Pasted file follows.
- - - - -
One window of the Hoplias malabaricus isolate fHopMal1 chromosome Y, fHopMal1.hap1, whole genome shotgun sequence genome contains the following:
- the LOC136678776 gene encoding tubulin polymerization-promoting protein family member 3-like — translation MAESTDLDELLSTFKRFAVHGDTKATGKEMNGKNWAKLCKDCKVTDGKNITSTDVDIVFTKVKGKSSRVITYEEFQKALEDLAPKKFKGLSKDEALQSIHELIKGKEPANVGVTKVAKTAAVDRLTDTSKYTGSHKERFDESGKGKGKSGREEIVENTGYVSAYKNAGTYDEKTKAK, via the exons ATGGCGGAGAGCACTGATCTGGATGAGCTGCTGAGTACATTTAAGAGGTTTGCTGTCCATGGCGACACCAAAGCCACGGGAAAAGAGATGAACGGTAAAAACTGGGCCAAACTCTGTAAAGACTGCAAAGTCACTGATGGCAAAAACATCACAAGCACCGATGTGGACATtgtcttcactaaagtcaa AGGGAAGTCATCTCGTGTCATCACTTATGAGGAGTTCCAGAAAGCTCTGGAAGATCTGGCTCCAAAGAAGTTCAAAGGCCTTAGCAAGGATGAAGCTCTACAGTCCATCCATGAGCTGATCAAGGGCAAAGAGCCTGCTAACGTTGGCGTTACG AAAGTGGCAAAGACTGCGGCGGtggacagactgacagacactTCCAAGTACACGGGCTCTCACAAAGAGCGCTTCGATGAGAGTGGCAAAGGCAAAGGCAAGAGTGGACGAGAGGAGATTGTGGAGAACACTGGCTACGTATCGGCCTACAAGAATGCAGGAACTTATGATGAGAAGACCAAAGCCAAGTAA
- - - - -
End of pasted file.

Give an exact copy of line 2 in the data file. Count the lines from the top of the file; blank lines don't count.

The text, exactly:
- the LOC136678776 gene encoding tubulin polymerization-promoting protein family member 3-like — translation MAESTDLDELLSTFKRFAVHGDTKATGKEMNGKNWAKLCKDCKVTDGKNITSTDVDIVFTKVKGKSSRVITYEEFQKALEDLAPKKFKGLSKDEALQSIHELIKGKEPANVGVTKVAKTAAVDRLTDTSKYTGSHKERFDESGKGKGKSGREEIVENTGYVSAYKNAGTYDEKTKAK, via the exons ATGGCGGAGAGCACTGATCTGGATGAGCTGCTGAGTACATTTAAGAGGTTTGCTGTCCATGGCGACACCAAAGCCACGGGAAAAGAGATGAACGGTAAAAACTGGGCCAAACTCTGTAAAGACTGCAAAGTCACTGATGGCAAAAACATCACAAGCACCGATGTGGACATtgtcttcactaaagtcaa AGGGAAGTCATCTCGTGTCATCACTTATGAGGAGTTCCAGAAAGCTCTGGAAGATCTGGCTCCAAAGAAGTTCAAAGGCCTTAGCAAGGATGAAGCTCTACAGTCCATCCATGAGCTGATCAAGGGCAAAGAGCCTGCTAACGTTGGCGTTACG AAAGTGGCAAAGACTGCGGCGGtggacagactgacagacactTCCAAGTACACGGGCTCTCACAAAGAGCGCTTCGATGAGAGTGGCAAAGGCAAAGGCAAGAGTGGACGAGAGGAGATTGTGGAGAACACTGGCTACGTATCGGCCTACAAGAATGCAGGAACTTATGATGAGAAGACCAAAGCCAAGTAA